This project uses the AR design tool Wiarframe to prototype a retail environment where proxemic interactions explore two design themes, namely deception (dark design) and privacy invasion. I decided to create a design that continuously tries to capture the target’s attention to lead him/her to a certain store. In this case, I decided to use the Pokémon character, Bulbasaur, to lead the target to the video game store, EB Games.
When sketching my designs, I focused on the two design themes: privacy and deception (dark design). I mostly wanted something that deceives people into buying something or unknowingly paying an extra fee. However, the problem with my original sketches was that they did not really showcase proxemic interactions well.
After getting feedback from my professor regarding my sketches, I decided to focus more on how proxemic interactions impact my design. For this, I wanted a “follow me” kind of interaction, where the AR object runs from the target person at a certain distance, and waits for them to come close before running away again. I wanted to do this to “lead” the target person to a store at a mall. I also want the object to try to capture the target person’s attention as much as possible. I do this by also employing facial expressions. If the target person focuses on the AR object, the object will smile. If the person looks away, the object will get angry.
When the person finally reaches the store that the object is trying to lead the person to, and the person purchases a product from that store, the person will also be asked to pay extra for “playtime” with the object.
Worth noting is that the object or character changes depending on the target person. It will change depending on the person’s public and private information on social media or gaming accounts. For example, if the person likes Pokémon based on his Facebook profile, the character shown may be a Pokémon character like Bulbasaur.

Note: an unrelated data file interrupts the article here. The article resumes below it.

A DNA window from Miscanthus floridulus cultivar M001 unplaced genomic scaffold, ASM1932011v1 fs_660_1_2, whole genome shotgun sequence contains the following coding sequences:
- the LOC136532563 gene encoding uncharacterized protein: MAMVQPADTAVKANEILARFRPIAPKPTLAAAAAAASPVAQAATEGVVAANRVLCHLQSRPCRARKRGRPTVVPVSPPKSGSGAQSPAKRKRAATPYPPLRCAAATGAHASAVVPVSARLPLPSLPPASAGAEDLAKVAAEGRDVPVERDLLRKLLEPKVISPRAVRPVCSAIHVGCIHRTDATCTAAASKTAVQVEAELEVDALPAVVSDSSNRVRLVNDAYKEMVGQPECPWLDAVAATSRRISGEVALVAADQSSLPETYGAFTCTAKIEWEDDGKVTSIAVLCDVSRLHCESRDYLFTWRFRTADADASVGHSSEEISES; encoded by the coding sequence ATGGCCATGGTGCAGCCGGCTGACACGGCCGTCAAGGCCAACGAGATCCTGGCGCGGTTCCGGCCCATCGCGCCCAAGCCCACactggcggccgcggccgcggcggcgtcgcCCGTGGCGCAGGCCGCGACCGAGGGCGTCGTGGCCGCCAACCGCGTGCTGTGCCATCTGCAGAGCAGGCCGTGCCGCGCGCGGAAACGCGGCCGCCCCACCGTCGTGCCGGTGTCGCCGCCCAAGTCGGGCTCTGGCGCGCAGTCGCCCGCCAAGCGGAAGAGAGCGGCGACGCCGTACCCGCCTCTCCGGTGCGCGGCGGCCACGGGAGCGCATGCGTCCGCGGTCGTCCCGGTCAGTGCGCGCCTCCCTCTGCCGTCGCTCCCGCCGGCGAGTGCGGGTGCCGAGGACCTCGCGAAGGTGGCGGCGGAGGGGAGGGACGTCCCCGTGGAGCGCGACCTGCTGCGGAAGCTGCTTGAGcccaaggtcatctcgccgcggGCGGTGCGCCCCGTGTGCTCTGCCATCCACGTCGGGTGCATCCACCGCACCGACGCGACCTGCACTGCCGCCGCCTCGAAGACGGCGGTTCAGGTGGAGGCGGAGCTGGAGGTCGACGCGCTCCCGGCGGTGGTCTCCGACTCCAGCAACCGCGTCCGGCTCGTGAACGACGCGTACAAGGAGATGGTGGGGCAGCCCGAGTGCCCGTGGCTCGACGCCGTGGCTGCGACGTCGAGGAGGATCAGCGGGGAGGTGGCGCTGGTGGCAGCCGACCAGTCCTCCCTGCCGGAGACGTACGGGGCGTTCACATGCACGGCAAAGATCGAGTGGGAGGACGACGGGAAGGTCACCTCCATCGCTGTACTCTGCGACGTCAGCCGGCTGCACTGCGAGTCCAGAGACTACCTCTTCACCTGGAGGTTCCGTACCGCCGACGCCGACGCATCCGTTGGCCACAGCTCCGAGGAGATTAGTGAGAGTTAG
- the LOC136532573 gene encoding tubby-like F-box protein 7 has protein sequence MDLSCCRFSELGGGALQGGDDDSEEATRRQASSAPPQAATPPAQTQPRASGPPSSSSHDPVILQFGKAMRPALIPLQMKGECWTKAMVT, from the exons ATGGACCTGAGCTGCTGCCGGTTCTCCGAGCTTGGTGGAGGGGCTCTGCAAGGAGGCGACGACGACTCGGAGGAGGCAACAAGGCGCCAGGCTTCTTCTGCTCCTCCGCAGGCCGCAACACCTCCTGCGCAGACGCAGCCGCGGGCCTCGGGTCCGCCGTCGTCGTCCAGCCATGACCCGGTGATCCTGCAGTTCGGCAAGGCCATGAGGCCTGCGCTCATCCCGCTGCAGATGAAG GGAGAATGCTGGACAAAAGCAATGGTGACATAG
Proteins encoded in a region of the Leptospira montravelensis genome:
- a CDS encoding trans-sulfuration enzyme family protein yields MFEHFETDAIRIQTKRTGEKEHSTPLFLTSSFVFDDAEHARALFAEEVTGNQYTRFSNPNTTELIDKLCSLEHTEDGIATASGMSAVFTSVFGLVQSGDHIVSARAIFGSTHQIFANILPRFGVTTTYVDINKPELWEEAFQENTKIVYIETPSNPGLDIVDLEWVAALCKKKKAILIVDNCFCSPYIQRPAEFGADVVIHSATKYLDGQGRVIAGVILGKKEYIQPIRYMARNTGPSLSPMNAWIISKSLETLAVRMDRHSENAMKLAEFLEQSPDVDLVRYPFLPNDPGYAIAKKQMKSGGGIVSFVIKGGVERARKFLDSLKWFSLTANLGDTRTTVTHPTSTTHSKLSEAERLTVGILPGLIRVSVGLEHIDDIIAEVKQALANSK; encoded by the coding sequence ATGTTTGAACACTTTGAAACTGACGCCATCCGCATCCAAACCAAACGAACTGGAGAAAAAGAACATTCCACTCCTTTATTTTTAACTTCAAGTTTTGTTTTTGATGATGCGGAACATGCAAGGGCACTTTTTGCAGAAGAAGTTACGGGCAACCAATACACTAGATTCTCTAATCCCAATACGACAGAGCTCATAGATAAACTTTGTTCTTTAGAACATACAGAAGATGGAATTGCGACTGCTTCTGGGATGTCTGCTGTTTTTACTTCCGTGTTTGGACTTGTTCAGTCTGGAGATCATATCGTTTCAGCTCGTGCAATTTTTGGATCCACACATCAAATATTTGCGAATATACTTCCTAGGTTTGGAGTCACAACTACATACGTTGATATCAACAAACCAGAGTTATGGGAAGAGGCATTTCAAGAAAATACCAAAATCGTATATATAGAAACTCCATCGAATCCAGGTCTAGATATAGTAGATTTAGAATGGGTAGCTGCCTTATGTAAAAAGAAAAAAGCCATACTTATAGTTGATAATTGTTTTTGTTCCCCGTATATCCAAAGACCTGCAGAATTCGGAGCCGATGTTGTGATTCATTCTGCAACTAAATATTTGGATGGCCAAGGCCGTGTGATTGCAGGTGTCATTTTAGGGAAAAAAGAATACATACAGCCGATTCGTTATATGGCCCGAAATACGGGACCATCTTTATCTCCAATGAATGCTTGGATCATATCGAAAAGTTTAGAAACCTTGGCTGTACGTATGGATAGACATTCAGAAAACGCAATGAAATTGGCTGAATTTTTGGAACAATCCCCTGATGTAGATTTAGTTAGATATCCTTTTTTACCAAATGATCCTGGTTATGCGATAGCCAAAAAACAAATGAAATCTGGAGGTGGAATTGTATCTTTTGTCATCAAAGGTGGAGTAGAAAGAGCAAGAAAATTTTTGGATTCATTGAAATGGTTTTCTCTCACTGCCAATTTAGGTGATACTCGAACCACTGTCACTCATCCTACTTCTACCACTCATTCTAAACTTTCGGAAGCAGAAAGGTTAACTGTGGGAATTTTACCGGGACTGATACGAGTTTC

When the target person is at least 30 centimeters close to the AR object, the AR object will run away until it is 3 meters away from the target person. At 3 meters, the AR object will stop running and will wait for the person.
The tool Wiarframe gave me the opportunity to prototype an AR retail environment. Although the tool was relatively easy to use, the fact that it was an online tool and I did not have the best Internet connection made it a bit more clunkier and difficult to use. The program was also limited in what I could and could not do. For example, I wanted to do repeated interactions that allowed the AR object to run-wait-run-wait, instead of just run-wait. I also wanted to incorporate sound effects. However, the program did not allow me to do that, so I instead added it in post-production in a video editing tool.
The interaction technique I am trying to illustrate is one that shows how design can be implemented to “manipulate” people into doing anything, including going into a store that they originally did not plan to go to in the first place.
I think that my design shows the importance and value of people’s attention. Especially in the digital age, where people’s attentions have become a sort of currency, businesses are now trying everything they can to capture and retain potential customers’ attention. They can do this by sneaking in advertisements on Facebook or YouTube, for example. Sometimes, businesses even tailor their advertisements according to each specific person’s wants and needs to really capture their attention.
By becoming more aware to these “tricks,” people can become less susceptible to falling for these advertisements and designs, which may even have some dark design incorporated into them.
Overall, my experience from sketching to protoyping my ideas on Wiarframe made me realize how relatively easier it is nowadays to create something that is meant to capture people’s attention. That is why it seems that everybody nowadays seems to be fighting for customers’ attention. However, awareness to this notion, I think, is the first step to protecting ourselves from falling for these tricks.